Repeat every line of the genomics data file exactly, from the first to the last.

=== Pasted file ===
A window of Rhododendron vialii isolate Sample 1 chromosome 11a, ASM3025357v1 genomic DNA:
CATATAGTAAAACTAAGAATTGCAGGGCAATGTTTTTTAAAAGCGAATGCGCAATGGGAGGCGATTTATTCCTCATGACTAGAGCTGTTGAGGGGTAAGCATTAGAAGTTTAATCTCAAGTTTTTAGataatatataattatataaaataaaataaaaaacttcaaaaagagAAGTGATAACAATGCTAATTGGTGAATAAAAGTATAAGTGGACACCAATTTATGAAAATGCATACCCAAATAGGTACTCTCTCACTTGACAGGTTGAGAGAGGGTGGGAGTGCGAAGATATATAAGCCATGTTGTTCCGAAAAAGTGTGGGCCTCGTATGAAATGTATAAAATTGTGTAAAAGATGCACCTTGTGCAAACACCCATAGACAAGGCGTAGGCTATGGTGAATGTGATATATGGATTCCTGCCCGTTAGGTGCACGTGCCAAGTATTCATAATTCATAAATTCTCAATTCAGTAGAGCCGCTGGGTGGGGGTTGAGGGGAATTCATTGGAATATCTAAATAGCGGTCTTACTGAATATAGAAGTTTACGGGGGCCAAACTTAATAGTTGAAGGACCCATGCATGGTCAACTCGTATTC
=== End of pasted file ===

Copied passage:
A window of Rhododendron vialii isolate Sample 1 chromosome 11a, ASM3025357v1 genomic DNA:
CATATAGTAAAACTAAGAATTGCAGGGCAATGTTTTTTAAAAGCGAATGCGCAATGGGAGGCGATTTATTCCTCATGACTAGAGCTGTTGAGGGGTAAGCATTAGAAGTTTAATCTCAAGTTTTTAGataatatataattatataaaataaaataaaaaacttcaaaaagagAAGTGATAACAATGCTAATTGGTGAATAAAAGTATAAGTGGACACCAATTTATGAAAATGCATACCCAAATAGGTACTCTCTCACTTGACAGGTTGAGAGAGGGTGGGAGTGCGAAGATATATAAGCCATGTTGTTCCGAAAAAGTGTGGGCCTCGTATGAAATGTATAAAATTGTGTAAAAGATGCACCTTGTGCAAACACCCATAGACAAGGCGTAGGCTATGGTGAATGTGATATATGGATTCCTGCCCGTTAGGTGCACGTGCCAAGTATTCATAATTCATAAATTCTCAATTCAGTAGAGCCGCTGGGTGGGGGTTGAGGGGAATTCATTGGAATATCTAAATAGCGGTCTTACTGAATATAGAAGTTTACGGGGGCCAAACTTAATAGTTGAAGGACCCATGCATGGTCAACTCGTATTC